Jeremiah 42:20
For you have deceived yourselves by sending me to the LORD your God, saying, 'Pray to the LORD our God on our behalf, and as for all that the LORD our God says, tell it to us and we will do it.'
Dissembling with GodT. Gisborne, M. A.Jeremiah 42:20
Insincerity in PrayerJeremiah 42:20
The Hypocrisy of Desiring the Prayers of Others Without a Suitable ConductJob Orion, D. D.Jeremiah 42:20
Carnal PredispositionsA.F. Muir Jeremiah 42:19-22
Searching the HeartD. Young Jeremiah 42:19-22

I. THEY ARE THE GREAT SOURCES OF UNREALITY IN RELIGION. In sending Jeremiah to God they did not mean what they said. There was no honest willingness to do as the prophet might reveal. The only hope for them in their forlorn condition is thus tampered with and destroyed. It is possible that at first they may have meant well, but as they proceeded with their inquiry through the prophet they must have known that they had only one intention, which they had not laid aside or even held in abeyance. Yet such is the subtlety of the hypocritical heart that it continues in its hypocrisy until it deceives itself. "They inquire not to learn what is right, but only to receive encouragement to do what they wish."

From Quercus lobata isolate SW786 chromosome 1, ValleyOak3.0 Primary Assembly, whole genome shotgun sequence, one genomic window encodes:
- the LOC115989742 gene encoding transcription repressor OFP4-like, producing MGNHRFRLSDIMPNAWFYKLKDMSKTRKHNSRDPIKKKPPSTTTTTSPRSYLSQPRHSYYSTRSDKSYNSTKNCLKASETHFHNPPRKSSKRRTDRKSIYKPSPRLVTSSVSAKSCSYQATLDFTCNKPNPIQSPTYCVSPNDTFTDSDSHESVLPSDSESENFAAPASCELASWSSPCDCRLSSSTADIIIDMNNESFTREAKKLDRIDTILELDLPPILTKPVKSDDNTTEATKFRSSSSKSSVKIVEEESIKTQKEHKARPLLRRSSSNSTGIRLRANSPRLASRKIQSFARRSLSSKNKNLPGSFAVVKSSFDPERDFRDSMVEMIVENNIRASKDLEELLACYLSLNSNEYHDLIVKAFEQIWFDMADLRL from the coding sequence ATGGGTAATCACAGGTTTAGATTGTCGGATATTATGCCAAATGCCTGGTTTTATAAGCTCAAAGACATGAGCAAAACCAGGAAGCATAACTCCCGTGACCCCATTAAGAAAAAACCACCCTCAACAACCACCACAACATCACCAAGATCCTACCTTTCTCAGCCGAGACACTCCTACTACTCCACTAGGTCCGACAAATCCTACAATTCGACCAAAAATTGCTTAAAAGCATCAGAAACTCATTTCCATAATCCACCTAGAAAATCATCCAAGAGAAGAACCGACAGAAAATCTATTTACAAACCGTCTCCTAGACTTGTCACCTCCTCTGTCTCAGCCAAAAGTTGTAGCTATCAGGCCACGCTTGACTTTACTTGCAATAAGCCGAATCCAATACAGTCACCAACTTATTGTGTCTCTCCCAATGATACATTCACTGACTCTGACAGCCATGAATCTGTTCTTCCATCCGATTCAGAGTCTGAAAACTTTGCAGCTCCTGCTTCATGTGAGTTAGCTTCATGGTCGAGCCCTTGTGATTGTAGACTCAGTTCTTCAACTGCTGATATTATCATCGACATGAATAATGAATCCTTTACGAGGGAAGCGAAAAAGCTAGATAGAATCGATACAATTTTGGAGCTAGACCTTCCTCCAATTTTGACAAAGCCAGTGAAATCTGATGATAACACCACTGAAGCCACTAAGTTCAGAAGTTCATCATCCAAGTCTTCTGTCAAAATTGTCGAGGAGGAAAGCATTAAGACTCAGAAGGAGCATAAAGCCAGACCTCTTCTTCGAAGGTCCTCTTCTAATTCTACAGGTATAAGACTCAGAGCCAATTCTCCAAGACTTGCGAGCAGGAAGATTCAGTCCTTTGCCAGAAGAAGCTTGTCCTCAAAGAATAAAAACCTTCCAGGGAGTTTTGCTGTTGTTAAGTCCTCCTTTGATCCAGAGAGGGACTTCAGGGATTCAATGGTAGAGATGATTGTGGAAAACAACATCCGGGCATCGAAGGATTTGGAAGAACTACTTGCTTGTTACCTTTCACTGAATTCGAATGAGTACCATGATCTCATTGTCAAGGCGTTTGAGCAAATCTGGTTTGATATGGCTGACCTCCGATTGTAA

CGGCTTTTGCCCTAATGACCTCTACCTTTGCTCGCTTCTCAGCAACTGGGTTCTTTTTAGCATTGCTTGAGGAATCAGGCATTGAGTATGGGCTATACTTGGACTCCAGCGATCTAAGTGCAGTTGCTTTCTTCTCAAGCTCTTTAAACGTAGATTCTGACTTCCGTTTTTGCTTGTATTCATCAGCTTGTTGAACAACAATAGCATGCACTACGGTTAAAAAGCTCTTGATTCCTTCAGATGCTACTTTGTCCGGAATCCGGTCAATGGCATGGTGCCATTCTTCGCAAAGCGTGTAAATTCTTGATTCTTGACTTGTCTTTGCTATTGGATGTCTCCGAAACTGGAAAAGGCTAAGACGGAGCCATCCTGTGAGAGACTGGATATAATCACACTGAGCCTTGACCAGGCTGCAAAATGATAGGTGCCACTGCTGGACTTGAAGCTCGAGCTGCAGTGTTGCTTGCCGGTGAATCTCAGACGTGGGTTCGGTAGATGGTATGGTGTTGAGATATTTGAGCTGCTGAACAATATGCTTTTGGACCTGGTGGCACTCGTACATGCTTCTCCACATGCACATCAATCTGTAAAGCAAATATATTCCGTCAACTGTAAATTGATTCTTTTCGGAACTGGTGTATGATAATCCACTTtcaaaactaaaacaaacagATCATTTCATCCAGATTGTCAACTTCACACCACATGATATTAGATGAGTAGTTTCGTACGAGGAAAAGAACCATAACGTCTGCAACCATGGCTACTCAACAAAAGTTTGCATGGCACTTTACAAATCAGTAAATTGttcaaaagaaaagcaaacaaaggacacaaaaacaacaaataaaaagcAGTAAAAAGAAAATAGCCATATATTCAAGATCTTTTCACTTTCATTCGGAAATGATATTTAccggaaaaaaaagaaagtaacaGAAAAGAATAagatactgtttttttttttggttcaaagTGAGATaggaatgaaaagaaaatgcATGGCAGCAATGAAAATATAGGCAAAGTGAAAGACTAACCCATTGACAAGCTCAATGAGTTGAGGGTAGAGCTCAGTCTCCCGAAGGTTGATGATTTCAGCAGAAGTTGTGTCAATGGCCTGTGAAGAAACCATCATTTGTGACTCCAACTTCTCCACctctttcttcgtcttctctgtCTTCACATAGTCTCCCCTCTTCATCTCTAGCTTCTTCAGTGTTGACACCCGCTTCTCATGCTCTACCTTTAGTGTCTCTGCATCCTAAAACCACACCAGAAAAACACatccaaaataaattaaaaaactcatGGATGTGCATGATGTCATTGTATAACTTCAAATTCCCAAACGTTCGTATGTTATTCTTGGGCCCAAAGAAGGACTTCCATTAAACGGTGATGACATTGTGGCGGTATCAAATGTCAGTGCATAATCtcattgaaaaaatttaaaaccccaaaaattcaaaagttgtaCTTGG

1. They deceive and injure themselves. "Ye dissembled in your hearts" (ver. 20); literally, deceived yourselves; "used deceit against your souls" (margin). Thinking they were taking counsel of God, they were really obeying their fears and lusts. Can a greater wrong be done to one's self than this - to think one's self religious and obedient to the heavenly will when one is only selfish and sinful? Safety and happiness lay in following simply the Divine guidance; but this they could not do, for they knew not God's message when it came. "Thinking themselves wise, they became fools." Their spiritual nature is henceforth unreliable, and their greatest perils will be encountered in their most religious hours, and when they think themselves most in agreement with God's will.